cheers, Sedi :)
 

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Completely wrong. Firstly the amount of cushioning that can be provided by a standard resin bezel (they're not really cases - take one off and have a look) is minute compared to the energy a G is designed to withstand.
You can be sure that cal..45 knows that the bezels are removeable - fact of the matter is that Casio calls the case-material "resin" as well.

cheers, Sedi :)
 

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Discussion Starter #17
Shock absorbing shell/case is only one part, while it protects the watch from shattering, it doesn't guarantee the internals from being shaken apart. That's where the above points by cal..45 becomes very valid.

But that gel.. Endless possibilities..
 

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I think it's 90% marketing but with anything marketing it does have some truth behind it, for instance

Frogman: The only ISO6425 certified watch in the G shock lineup, and has been tested for salt water corrosion, shock resistance, thermal shock and condensation tests that other G shocks 'might' withstand but has not been tested. In the days of the dive computer however, many divers don't even wear dive watches anymore...

Gulfman: As discussed above, titanium back and screws, more resistant to corrosion than a steel back, and comes with weather sensors as well.

Aviator: An analog G shock having a stepper motor designed to work fine up to 15Gs

Gaussman: An older G shock specifically designed to work perfectly under very strong magnetic fields, required if you were for instance a chemist using H NMR spectrometers, physicists working with synchrotrons, electric plant workers etc.

Mudman: Normal G shock with flaps that cover the buttons, many in Iraq/Afghanistan have reported fine sand getting in through the first of 2 gaskets of their G shocks, the Mudman will provide a greater deal of resistance to mud and fine dust/sand.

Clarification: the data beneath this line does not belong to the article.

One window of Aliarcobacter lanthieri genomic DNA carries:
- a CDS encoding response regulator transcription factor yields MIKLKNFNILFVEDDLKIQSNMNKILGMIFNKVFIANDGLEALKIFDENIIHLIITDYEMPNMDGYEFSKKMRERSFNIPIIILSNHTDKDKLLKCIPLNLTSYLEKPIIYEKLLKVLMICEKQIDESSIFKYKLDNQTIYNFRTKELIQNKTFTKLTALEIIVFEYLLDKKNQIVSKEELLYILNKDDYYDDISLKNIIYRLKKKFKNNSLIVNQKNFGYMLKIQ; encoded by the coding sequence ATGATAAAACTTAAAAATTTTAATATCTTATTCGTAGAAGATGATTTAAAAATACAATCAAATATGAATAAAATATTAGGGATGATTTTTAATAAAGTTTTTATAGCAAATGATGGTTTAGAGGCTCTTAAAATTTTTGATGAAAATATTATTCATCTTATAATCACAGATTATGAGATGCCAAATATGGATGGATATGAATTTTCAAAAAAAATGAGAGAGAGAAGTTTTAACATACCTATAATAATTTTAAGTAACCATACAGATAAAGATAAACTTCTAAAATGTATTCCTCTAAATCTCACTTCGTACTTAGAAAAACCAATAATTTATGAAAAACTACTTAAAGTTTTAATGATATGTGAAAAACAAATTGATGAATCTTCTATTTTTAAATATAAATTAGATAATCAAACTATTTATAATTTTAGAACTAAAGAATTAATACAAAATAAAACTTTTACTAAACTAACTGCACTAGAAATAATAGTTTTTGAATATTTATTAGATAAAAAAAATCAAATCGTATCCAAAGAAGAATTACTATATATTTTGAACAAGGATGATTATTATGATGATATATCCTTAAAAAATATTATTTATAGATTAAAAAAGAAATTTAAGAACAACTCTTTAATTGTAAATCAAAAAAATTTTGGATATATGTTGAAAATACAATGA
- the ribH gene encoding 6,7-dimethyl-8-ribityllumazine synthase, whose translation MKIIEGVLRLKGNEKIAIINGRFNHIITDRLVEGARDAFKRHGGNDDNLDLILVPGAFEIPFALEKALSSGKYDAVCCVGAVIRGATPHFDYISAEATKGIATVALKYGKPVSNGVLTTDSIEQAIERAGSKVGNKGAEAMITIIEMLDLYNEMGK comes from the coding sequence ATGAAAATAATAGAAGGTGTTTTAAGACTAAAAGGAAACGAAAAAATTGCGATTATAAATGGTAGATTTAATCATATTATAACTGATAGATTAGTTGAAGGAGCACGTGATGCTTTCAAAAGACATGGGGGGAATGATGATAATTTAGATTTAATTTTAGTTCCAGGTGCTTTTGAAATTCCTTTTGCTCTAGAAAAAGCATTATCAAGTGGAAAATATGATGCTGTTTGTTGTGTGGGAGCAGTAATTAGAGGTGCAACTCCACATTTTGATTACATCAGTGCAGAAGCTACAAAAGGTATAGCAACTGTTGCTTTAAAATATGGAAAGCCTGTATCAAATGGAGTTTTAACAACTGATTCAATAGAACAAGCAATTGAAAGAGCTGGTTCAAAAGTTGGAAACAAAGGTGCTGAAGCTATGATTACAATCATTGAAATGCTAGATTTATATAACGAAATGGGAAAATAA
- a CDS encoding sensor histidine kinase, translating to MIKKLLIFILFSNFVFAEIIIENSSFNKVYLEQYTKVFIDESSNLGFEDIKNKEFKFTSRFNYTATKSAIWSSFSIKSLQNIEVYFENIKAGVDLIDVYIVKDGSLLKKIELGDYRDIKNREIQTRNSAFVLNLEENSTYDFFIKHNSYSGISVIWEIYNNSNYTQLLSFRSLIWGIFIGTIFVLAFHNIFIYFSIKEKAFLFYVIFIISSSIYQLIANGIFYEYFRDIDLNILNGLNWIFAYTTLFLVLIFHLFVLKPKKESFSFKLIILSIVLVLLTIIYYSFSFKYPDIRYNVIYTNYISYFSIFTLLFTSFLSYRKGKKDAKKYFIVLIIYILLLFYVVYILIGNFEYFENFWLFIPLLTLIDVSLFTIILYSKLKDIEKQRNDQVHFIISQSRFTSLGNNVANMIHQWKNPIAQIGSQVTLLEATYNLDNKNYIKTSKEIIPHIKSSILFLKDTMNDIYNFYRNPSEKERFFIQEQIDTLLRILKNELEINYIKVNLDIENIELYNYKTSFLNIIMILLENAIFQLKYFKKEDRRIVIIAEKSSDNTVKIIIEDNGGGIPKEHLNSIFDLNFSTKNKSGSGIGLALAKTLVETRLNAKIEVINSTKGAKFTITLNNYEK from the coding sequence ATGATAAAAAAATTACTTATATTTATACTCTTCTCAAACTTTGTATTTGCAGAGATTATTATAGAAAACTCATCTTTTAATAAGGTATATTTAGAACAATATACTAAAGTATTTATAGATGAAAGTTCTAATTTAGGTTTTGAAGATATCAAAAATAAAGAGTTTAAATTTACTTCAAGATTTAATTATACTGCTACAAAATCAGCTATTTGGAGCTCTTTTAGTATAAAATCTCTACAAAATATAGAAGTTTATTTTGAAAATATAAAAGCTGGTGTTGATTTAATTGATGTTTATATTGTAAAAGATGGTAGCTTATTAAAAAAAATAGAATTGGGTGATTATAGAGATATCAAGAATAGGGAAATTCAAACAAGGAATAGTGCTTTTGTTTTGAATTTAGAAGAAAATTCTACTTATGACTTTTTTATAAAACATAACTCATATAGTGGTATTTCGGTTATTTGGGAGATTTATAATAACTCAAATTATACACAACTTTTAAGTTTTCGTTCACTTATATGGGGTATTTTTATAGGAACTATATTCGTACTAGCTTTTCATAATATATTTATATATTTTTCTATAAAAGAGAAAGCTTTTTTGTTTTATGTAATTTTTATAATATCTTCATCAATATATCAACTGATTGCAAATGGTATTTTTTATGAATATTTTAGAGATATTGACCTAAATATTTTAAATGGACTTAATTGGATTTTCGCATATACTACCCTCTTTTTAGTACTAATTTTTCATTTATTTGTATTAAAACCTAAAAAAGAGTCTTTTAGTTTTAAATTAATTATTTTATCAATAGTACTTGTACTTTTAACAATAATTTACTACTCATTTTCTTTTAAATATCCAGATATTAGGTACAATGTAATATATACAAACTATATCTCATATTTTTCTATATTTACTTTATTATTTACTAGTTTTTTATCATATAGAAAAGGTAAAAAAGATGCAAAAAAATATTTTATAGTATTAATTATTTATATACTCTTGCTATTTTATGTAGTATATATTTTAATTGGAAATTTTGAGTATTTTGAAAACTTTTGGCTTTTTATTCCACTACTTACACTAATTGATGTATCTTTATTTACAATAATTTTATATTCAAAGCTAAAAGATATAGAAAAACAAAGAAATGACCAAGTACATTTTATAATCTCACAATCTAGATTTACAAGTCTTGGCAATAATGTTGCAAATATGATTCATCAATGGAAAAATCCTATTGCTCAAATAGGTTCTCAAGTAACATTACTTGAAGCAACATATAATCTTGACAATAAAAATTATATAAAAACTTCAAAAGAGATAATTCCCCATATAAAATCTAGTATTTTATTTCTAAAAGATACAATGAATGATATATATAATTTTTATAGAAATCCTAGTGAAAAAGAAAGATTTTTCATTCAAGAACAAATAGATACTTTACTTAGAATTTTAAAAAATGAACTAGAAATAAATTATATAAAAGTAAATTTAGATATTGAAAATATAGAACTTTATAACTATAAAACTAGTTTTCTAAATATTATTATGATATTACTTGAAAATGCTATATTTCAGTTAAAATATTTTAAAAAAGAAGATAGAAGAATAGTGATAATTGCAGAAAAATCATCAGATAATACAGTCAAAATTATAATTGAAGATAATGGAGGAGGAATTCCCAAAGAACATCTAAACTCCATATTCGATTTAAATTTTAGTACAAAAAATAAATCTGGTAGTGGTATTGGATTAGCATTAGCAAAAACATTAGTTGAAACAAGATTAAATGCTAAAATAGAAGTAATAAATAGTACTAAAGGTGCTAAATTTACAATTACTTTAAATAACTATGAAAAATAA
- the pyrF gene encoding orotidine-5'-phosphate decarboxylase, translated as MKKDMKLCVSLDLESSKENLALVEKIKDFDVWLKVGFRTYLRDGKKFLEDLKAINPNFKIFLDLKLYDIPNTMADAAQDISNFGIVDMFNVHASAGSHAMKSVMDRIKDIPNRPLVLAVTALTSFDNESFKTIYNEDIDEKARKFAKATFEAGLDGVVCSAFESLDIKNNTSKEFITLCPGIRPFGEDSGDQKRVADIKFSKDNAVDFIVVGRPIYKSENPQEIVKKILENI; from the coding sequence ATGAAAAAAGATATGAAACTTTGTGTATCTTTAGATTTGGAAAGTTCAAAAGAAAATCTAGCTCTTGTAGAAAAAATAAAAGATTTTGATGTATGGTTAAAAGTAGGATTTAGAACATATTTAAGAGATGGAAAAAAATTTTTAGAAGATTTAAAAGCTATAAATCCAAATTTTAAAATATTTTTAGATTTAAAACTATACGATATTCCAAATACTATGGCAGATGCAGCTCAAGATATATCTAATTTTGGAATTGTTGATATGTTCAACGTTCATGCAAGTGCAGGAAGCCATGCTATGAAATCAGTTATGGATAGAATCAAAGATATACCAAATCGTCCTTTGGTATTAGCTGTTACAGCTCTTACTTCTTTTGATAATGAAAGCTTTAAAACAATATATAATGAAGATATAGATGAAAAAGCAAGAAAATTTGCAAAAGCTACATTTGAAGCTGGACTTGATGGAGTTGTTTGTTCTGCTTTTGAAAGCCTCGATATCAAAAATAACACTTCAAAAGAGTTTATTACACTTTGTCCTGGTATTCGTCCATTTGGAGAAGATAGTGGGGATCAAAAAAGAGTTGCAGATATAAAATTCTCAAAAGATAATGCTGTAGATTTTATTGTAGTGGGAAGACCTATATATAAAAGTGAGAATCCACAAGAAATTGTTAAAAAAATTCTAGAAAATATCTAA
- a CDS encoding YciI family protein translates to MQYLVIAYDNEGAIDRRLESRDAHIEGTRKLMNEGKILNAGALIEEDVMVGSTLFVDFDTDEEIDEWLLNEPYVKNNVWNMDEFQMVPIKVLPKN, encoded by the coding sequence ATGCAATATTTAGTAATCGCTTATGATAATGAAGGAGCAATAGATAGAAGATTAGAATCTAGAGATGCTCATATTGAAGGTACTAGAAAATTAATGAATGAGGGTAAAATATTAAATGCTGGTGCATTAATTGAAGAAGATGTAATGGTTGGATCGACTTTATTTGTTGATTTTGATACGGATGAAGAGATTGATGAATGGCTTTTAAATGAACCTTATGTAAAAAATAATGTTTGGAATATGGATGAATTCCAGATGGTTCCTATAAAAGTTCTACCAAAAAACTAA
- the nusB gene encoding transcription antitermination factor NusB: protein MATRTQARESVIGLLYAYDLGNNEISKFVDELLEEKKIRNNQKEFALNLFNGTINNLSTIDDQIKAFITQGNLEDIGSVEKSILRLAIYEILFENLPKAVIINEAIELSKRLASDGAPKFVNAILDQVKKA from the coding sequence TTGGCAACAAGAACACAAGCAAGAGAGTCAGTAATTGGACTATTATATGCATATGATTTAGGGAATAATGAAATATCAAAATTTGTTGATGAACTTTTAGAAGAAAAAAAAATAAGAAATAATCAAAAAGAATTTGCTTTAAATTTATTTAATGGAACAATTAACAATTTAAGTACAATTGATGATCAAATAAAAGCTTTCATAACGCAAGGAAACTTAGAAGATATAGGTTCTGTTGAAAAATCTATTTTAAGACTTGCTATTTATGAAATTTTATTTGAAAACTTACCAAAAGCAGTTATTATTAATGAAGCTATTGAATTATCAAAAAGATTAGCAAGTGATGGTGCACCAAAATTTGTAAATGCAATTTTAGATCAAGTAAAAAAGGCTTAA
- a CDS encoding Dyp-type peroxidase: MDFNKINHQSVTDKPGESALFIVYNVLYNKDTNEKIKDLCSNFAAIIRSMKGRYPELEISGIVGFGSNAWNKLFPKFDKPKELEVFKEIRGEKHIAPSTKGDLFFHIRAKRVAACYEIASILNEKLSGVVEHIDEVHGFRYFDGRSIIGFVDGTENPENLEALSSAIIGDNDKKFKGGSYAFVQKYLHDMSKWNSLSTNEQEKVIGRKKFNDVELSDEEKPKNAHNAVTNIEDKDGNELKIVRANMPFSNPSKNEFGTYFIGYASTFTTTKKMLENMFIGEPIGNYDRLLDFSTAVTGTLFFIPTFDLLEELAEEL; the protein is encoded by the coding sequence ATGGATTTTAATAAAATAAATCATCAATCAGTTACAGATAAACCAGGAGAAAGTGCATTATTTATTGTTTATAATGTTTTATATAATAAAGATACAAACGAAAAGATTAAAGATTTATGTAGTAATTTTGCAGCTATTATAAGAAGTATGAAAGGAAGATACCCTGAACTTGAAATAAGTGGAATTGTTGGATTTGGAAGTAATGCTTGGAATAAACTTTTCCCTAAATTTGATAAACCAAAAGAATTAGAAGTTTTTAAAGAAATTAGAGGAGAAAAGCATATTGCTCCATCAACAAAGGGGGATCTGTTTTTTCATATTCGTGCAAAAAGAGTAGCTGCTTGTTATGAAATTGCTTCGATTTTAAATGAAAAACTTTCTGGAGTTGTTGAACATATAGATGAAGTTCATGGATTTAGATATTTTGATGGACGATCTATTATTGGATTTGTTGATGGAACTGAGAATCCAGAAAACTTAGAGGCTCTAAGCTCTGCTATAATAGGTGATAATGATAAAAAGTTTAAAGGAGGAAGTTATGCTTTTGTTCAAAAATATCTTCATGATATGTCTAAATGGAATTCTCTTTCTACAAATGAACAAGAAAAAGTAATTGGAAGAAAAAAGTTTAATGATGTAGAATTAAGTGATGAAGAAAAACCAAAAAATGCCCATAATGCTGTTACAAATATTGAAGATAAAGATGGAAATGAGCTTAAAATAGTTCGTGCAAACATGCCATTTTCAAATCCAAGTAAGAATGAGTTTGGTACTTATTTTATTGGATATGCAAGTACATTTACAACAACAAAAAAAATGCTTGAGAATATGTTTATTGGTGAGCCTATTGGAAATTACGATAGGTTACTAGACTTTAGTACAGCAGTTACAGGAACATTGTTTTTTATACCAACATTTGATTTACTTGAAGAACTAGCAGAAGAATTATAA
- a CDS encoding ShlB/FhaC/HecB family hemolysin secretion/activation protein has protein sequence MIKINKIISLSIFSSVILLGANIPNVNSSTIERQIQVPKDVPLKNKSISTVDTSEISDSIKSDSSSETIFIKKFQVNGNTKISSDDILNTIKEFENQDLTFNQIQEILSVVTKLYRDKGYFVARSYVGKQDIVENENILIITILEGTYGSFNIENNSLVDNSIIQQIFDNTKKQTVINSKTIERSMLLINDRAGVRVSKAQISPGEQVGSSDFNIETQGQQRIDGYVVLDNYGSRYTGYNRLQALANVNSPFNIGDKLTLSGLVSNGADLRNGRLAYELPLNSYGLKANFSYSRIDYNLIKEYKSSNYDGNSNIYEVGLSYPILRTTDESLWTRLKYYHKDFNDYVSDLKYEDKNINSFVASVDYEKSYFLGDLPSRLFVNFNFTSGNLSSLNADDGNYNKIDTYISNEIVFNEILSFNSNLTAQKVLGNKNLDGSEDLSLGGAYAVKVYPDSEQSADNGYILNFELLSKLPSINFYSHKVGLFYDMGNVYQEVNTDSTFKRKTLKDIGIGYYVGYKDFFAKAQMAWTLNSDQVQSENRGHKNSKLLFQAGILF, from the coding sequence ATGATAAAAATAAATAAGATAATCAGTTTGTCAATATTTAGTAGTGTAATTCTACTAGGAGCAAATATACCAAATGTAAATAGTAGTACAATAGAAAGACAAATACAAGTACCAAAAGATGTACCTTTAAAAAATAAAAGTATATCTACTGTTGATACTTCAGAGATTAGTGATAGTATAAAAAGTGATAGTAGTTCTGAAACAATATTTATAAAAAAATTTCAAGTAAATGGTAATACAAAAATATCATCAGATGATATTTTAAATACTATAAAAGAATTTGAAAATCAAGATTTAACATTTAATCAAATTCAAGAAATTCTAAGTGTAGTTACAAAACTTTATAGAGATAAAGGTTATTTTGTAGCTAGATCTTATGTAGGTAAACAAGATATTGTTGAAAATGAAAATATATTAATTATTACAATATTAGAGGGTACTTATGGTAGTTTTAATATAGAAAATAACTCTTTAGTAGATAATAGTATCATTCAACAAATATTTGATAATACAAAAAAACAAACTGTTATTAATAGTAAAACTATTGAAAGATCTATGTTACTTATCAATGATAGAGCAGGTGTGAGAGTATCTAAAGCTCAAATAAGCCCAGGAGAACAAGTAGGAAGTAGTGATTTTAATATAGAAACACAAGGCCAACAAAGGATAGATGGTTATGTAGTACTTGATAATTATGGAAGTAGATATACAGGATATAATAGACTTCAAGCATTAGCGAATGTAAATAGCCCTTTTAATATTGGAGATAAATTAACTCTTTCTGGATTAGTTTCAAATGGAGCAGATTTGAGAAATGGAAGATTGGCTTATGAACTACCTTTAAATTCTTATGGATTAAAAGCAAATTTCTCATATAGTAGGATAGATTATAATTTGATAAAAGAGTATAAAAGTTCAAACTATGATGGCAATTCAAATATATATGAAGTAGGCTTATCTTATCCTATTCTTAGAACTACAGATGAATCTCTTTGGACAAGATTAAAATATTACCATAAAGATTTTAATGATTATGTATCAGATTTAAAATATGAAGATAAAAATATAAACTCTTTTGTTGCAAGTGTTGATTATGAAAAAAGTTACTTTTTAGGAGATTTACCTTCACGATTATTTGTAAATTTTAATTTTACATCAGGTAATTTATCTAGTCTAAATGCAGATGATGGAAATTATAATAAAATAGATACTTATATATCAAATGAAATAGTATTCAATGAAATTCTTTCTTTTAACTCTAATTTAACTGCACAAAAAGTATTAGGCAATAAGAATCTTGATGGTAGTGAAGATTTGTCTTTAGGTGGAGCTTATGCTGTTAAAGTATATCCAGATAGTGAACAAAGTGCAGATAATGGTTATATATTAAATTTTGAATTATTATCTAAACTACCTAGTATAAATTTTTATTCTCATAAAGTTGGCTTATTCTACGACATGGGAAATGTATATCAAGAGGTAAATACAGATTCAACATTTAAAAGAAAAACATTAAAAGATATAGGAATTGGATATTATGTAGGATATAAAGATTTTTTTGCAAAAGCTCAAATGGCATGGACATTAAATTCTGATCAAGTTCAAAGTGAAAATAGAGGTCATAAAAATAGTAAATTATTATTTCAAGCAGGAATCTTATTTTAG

Riseman: Nothing additional in terms of structural toughness, more of a name that indicates its function.

Like i said, 90% of it is marketing, and the different G shocks only really demarcate the different functions within the watch, however each of the Master of G lineups have additional structural modifications that will allow it to be tougher when taken to the edge. Hope that helps.
 

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Scuttle,
Thank you for editing your initial post to make it less offensive, but I wish you had gone even further in that direction. One can make all the points you make while still remaining entirely respectful at all times.
Saving someone's face when they been that silly is a lot of work; I really didn't feel like the extra effort was justified. If you are going to make definite statements on a subject, then make sure that you know something about it!

Or at least engage common sense - if you've ever taken the bezel of a resin G off then it should be obvious that it is too thin to absorb a significant amount of shock. And if you've not even done this, when why tell everyone that you know which G-Shock to buy as the toughest model?
 

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I think it's 90% marketing but with anything marketing it does have some truth behind it, for instance

Frogman: The only ISO6425 certified watch in the G shock lineup, and has been tested for salt water corrosion, shock resistance, thermal shock and condensation tests that other G shocks 'might' withstand but has not been tested. In the days of the dive computer however, many divers don't even wear dive watches anymore...
And a lot of the ones who do wear ordinary G's as a back up. Otoh a friend of mine worked as a diver manager for a year on a volunteer project with a lot of people working on the site for a couple of months and didn't see a single Frogman. The Frog is really made as a collectible, not a working diver's tool. There's nothing wrong with it - it's just too expensive when a watch is only worn as a back up, or because you can't afford a dive computer.

Like i said, 90% of it is marketing, and the different G shocks only really demarcate the different functions within the watch, however each of the Master of G lineups have additional structural modifications that will allow it to be tougher when taken to the edge. Hope that helps.
That's about it: the Japanese are obsessive collectors - think Poekemon. Casio's marketing strategy to have a vast range of tempting toys with different themes in the G-Shock range, and there is nothing at all wrong with that.